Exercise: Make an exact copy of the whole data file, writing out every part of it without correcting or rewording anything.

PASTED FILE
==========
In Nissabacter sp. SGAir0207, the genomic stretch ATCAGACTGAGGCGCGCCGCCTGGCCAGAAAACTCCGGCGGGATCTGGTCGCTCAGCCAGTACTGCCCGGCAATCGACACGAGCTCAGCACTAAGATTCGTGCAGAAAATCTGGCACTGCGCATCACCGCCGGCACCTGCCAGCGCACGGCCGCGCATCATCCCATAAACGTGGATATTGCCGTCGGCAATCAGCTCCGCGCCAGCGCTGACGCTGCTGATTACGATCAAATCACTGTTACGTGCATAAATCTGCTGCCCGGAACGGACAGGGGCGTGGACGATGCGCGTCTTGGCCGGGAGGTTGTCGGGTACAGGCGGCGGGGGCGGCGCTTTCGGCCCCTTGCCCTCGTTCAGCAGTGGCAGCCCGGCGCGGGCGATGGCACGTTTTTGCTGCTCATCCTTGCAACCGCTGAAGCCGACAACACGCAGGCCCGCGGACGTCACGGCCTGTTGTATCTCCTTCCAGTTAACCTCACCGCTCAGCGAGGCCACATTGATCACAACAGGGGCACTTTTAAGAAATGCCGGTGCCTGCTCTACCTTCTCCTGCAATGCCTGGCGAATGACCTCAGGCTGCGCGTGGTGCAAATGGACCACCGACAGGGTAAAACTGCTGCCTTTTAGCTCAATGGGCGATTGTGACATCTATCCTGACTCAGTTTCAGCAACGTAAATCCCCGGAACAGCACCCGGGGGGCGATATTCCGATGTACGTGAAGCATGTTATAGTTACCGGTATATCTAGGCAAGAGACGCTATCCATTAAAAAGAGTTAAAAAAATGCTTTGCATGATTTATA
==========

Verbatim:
In Nissabacter sp. SGAir0207, the genomic stretch ATCAGACTGAGGCGCGCCGCCTGGCCAGAAAACTCCGGCGGGATCTGGTCGCTCAGCCAGTACTGCCCGGCAATCGACACGAGCTCAGCACTAAGATTCGTGCAGAAAATCTGGCACTGCGCATCACCGCCGGCACCTGCCAGCGCACGGCCGCGCATCATCCCATAAACGTGGATATTGCCGTCGGCAATCAGCTCCGCGCCAGCGCTGACGCTGCTGATTACGATCAAATCACTGTTACGTGCATAAATCTGCTGCCCGGAACGGACAGGGGCGTGGACGATGCGCGTCTTGGCCGGGAGGTTGTCGGGTACAGGCGGCGGGGGCGGCGCTTTCGGCCCCTTGCCCTCGTTCAGCAGTGGCAGCCCGGCGCGGGCGATGGCACGTTTTTGCTGCTCATCCTTGCAACCGCTGAAGCCGACAACACGCAGGCCCGCGGACGTCACGGCCTGTTGTATCTCCTTCCAGTTAACCTCACCGCTCAGCGAGGCCACATTGATCACAACAGGGGCACTTTTAAGAAATGCCGGTGCCTGCTCTACCTTCTCCTGCAATGCCTGGCGAATGACCTCAGGCTGCGCGTGGTGCAAATGGACCACCGACAGGGTAAAACTGCTGCCTTTTAGCTCAATGGGCGATTGTGACATCTATCCTGACTCAGTTTCAGCAACGTAAATCCCCGGAACAGCACCCGGGGGGCGATATTCCGATGTACGTGAAGCATGTTATAGTTACCGGTATATCTAGGCAAGAGACGCTATCCATTAAAAAGAGTTAAAAAAATGCTTTGCATGATTTATA